JEL Code
E32 : Macroeconomics and Monetary Economics→Prices, Business Fluctuations, and Cycles→Business Fluctuations, Cycles
F41 : International Economics→Macroeconomic Aspects of International Trade and Finance→Open Economy Macroeconomics
E44 : Macroeconomics and Monetary Economics→Money and Interest Rates→Financial Markets and the Macroeconomy
6 June 2011
WORKING PAPER SERIES - No. 1349
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Abstract
For most academics and policy makers, the depth of the 2007-09 financial crisis, its longevity and its impacts on the real economy resulted from an erosion of confidence. This paper proposes to assess empirically the link between consumer sentiment and consumption expenditures for the United States and the euro area. It shows under which circumstances confidence indicators can be a good predictor of household consumption even after controlling for information in economic fundamentals. Overall, the results show that the consumer confidence index can be in certain circumstances a good predictor of consumption. In particular, out-of-sample evidence shows that the contribution of confidence in explaining consumption expenditures increases when household survey indicators feature large changes, so that confidence indicators can have some increasing predictive power during such episodes. Moreover, there is some evidence of a "confidence channel" in the international transmission of shocks, as U.S. confidence indices lead consumer sentiment in the euro area.
JEL Code
C32 : Mathematical and Quantitative Methods→Multiple or Simultaneous Equation Models, Multiple Variables→Time-Series Models, Dynamic Quantile Regressions, Dynamic Treatment Effect Models, Diffusion Processes
E17 : Macroeconomics and Monetary Economics→General Aggregative Models→Forecasting and Simulation: Models and Applications
F37 : International Economics→International Finance→International Finance Forecasting and Simulation: Models and Applications
F42 : International Economics→Macroeconomic Aspects of International Trade and Finance→International Policy Coordination and Transmission
7 December 2012
OCCASIONAL PAPER SERIES - No. 139
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Abstract
The onset of the financial crisis in 2008 has highlighted the problems of diverging external imbalances within Economic and Monetary Union (EMU) and the role of persistent losses in competitiveness. This paper starts by investigating some of the competitiveness factors which contributed to external imbalances in euro area countries. The evidence suggests significant heterogeneity across countries in both price/cost and non-price competitiveness in the euro area and that there is no one factor, but rather a range of potential factors explaining diverging external imbalances. In particular, while non-price competitiveness effects contributed largely to the trade surplus in some countries, for some southern European countries the trade balance was also driven by price factors. The second part of the paper studies the implications of competitiveness adjustment by means of quantitative tools. Using four different multi-country macro models, improvements in both price/cost aspects (namely wage reduction, productivity improvements or fiscal devaluation) and non-price competitiveness factors (quality improvements) were shown - under certain conditions - to improve external imbalances. The analysis suggests differences in countries' composition of trade could lead to heterogeneity in the potential gains from improvements in competitiveness.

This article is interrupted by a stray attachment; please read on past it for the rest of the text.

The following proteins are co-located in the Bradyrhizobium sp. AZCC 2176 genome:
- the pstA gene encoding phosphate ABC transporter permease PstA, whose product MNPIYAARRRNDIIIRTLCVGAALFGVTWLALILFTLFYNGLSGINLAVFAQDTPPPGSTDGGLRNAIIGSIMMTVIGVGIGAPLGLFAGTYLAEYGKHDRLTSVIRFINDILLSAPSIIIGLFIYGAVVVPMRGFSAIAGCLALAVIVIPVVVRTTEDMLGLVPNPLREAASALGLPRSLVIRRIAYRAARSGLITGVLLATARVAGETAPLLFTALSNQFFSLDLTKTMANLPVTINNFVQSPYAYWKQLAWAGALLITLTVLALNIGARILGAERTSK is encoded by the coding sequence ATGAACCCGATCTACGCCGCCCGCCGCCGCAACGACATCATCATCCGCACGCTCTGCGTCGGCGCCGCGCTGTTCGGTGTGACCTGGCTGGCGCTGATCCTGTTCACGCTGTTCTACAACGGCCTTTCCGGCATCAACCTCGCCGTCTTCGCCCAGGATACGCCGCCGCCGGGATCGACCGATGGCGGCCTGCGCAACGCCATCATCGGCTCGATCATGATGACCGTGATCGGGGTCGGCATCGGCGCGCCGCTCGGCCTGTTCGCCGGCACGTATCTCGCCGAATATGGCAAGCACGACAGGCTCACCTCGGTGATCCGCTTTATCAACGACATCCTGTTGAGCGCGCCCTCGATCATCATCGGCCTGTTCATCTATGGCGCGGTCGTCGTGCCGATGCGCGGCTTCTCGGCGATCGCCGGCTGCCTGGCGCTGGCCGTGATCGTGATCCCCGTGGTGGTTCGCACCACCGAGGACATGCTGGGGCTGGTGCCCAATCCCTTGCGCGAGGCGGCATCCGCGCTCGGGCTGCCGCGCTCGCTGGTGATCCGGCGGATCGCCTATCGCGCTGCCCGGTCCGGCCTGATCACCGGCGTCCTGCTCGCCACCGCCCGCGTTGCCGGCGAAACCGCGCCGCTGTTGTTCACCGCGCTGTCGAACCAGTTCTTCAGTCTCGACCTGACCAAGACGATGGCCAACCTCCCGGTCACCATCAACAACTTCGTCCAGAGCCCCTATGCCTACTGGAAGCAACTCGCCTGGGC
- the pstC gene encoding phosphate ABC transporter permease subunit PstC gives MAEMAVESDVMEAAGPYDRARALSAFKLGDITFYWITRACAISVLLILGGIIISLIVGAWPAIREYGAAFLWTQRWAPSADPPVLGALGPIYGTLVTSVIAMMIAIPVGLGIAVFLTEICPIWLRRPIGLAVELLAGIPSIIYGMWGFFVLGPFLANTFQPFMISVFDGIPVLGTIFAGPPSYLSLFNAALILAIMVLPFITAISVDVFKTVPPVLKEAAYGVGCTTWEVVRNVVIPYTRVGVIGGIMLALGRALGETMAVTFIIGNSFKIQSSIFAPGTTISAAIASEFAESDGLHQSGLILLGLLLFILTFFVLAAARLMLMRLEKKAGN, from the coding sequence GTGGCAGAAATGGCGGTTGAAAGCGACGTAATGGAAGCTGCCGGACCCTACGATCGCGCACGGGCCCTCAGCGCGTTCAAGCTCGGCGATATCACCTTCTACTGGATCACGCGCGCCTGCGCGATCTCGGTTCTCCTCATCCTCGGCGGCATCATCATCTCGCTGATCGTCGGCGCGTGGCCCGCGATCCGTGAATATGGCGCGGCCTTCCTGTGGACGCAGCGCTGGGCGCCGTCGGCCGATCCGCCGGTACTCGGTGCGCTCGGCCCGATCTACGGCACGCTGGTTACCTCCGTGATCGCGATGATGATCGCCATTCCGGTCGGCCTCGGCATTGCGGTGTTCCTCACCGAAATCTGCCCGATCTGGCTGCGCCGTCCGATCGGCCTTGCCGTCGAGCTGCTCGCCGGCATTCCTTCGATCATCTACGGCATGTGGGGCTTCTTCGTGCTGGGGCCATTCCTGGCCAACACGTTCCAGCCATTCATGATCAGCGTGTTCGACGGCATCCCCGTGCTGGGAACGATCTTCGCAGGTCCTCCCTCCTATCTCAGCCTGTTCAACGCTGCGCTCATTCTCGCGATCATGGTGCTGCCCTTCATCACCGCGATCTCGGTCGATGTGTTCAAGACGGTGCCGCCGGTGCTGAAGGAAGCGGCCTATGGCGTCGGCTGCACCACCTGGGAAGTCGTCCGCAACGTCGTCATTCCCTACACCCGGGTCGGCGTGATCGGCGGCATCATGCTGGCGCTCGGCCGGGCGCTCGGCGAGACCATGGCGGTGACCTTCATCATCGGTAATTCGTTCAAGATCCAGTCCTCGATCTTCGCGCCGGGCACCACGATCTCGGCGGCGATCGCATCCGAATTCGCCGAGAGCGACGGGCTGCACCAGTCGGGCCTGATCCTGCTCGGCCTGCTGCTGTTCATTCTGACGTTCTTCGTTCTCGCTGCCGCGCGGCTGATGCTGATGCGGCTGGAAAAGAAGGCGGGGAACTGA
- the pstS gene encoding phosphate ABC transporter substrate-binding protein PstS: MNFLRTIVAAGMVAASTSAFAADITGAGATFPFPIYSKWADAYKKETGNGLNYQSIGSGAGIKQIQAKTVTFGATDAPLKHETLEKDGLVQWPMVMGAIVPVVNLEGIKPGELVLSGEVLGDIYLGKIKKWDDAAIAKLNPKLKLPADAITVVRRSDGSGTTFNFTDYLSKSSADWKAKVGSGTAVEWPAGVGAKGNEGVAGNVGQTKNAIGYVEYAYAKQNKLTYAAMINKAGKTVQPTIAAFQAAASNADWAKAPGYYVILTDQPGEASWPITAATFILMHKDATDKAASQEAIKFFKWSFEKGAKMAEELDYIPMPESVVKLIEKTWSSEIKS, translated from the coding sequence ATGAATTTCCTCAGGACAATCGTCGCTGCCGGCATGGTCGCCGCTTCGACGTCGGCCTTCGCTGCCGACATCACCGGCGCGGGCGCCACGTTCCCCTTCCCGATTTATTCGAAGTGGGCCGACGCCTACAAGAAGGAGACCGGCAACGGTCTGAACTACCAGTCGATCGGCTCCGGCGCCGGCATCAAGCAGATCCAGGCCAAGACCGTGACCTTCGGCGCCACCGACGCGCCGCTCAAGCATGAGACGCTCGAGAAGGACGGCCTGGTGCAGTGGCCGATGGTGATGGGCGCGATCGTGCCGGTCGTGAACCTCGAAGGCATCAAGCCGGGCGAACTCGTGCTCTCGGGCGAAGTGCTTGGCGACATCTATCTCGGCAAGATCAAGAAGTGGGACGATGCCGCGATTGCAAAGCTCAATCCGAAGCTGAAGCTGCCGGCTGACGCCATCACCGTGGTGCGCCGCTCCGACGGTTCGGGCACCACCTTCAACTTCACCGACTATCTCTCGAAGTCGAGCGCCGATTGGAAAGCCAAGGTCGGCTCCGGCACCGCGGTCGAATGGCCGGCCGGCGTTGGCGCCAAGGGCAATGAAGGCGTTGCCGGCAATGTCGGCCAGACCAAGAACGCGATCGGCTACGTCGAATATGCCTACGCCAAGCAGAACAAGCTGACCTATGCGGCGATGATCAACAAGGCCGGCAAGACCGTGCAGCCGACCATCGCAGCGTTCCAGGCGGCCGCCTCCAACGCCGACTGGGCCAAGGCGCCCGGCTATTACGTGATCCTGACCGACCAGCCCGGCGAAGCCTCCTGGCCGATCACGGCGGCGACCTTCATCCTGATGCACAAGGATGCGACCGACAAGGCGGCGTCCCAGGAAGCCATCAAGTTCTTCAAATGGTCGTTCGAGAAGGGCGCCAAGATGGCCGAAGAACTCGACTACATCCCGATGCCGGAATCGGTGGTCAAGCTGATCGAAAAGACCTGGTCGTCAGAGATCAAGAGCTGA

JEL Code
F10 : International Economics→Trade→General
F41 : International Economics→Macroeconomic Aspects of International Trade and Finance→Open Economy Macroeconomics
F43 : International Economics→Macroeconomic Aspects of International Trade and Finance→Economic Growth of Open Economies
F47 : International Economics→Macroeconomic Aspects of International Trade and Finance→Forecasting and Simulation: Models and Applications
O52 : Economic Development, Technological Change, and Growth→Economywide Country Studies→Europe
14 April 2014
WORKING PAPER SERIES - No. 1669
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Abstract
Building on Beaudry, Nam and Wang (2011) { hereafter BNW {, we use survey data on consumer sentiment in order to identify the causal effects of confidence shocks on real economic activity in a selection of advanced economies. Starting from a set of closed-economy VAR models, we show that these shocks have a significant and persistent impact on domestic consumption and real GDP. In line with BNW, we find that confidence shocks explain a large share of the variance in real economic activity. At the same time, the shocks we identify are significantly correlated across countries. In order to account for common global components in international confidence cycles, we extend the analysis to a FAVAR model. This approach proves effective in removing the correlation in country-specific confidence shocks and in isolating mutually orthogonal idiosyncratic components. As a result, the (domestic and cross-border) impacts of country-specific confidence shocks are smaller and their contribution to business cycle fluctuations is reduced, confirming the global dimension of confidence shocks. Overall, our evidence shows that confidence shocks play some role in business cycle fluctuations. At the same time, we show that confidence shocks have a strong global component, supporting their role in international business cycles.